An index is an alphabetical list of topics or names mentioned in a printed work that gives each item the page number where it may be found within the text. For example, in a history book about the Civil War there may be a chapter on weapons, but in order to find where a particular weapon (for example the Gatling gun) is mentioned in the book, the researcher would turn to the index. There may be chapters on Abraham Lincoln, Robert E. Lee, Ulysses Grant and Jefferson Davis, but if you want to see what the author has to say about Stonewall Jackson, you would consult the index. So, an index is a way for a reader to quickly find a specific item, topic or name in a book.
Not every book requires or is enhanced by including an index. You won’t find an index in your favorite novel, for instance. That’s because a novel is a story. Its purpose is to engage and entertain, not to instruct. Granted, some novels purport to be instructional, but for the most part they are undocumented, and their version of the truth requires no authentication. The take-home lesson: Indices add value to scholarly, scientific or “how-to” books, but are not necessary for works of fiction.
Whether an index is required is not determined by the format of the book itself. An eBook can utilize an index as readily as a printed work. In fact, eBooks not only owe their existence to the digital revolution; they also reap certain benefits when it comes to indexing. An eBook can include an embedded index. This means that certain words can be hyperlinked to point out where that word can be found in the text. Depending on the sophistication of the eBook software, word searches can also serve as an effective index.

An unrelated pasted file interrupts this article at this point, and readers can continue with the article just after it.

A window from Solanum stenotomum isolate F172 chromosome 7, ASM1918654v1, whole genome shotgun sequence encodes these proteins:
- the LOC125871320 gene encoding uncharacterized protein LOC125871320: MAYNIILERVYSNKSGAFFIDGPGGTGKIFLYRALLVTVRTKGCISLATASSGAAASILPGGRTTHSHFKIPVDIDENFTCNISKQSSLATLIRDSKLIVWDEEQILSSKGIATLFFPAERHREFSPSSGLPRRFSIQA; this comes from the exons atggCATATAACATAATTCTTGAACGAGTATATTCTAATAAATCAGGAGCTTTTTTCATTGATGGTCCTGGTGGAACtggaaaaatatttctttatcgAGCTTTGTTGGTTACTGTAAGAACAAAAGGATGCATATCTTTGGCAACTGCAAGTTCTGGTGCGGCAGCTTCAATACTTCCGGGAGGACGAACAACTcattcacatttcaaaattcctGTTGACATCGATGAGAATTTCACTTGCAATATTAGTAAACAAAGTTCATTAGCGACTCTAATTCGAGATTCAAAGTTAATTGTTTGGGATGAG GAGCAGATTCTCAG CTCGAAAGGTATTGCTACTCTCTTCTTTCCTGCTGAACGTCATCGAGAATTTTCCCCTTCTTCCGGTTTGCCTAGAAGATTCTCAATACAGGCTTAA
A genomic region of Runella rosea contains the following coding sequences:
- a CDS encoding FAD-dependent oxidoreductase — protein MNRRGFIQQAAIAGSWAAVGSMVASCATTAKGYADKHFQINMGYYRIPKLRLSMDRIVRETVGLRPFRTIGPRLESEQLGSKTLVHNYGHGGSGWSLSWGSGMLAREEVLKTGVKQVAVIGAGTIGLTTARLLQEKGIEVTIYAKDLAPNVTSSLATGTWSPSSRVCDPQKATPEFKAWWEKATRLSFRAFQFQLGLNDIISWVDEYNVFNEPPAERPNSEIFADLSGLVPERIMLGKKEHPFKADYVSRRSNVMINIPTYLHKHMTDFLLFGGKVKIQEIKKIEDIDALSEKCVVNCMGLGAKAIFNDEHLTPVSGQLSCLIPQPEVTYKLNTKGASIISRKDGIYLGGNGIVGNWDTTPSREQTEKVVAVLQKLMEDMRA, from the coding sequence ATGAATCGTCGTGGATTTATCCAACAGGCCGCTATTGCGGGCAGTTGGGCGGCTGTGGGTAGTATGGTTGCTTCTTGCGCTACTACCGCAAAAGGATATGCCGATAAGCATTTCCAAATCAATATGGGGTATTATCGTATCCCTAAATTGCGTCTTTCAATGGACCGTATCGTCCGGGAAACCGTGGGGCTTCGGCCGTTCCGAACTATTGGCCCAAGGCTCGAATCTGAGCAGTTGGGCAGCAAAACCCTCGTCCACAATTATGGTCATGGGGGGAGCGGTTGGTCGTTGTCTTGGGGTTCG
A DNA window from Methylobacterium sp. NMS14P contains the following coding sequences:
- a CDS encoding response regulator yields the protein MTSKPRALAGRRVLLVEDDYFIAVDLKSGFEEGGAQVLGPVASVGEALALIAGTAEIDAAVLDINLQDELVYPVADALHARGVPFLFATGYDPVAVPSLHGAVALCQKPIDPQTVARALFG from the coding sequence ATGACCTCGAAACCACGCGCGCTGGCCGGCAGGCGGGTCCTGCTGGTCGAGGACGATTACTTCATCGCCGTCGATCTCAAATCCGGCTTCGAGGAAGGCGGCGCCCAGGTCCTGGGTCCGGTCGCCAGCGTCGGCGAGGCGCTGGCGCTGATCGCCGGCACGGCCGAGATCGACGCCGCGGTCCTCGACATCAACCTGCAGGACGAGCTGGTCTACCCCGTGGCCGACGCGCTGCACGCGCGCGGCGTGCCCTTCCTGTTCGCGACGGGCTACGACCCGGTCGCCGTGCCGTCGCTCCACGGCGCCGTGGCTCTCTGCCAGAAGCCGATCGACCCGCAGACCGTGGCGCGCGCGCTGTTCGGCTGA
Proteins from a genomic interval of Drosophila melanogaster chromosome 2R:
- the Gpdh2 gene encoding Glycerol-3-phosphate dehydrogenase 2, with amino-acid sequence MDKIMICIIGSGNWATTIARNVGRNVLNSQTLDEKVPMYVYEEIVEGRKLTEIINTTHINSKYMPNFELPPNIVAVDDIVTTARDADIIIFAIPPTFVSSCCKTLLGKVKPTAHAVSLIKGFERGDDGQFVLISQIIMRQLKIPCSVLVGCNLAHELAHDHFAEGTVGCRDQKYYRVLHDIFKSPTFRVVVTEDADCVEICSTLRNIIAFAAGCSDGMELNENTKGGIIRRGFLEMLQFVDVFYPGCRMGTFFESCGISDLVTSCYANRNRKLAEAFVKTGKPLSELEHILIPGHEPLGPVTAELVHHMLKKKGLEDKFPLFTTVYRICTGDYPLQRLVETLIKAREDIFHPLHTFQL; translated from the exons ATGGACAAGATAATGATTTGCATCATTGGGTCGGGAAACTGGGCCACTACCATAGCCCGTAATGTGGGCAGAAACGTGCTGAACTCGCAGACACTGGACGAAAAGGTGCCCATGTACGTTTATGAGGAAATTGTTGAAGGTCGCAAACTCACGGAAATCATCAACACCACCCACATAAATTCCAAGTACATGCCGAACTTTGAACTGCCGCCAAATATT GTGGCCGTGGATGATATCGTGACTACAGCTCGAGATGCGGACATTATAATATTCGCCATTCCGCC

If you’re trying to figure out whether an index makes sense for your book, think about the type of book you’ve written. An index is advisable when if you want to provide the reader a source for quick reference. Textbooks, “how-to” books, biographies and scientific and scholarly works are some of the types of books wherein an index adds value. Novels are not. And, whether you’ve published a traditional, printed book or a digital eBook does not determine if an index is needed. It’s the content and the purpose of the book that drives this decision.
See other articles here on the author Learning Center about who should do the indexing, some best practices, and how to do it.
Yes, I agree, it does make sense.
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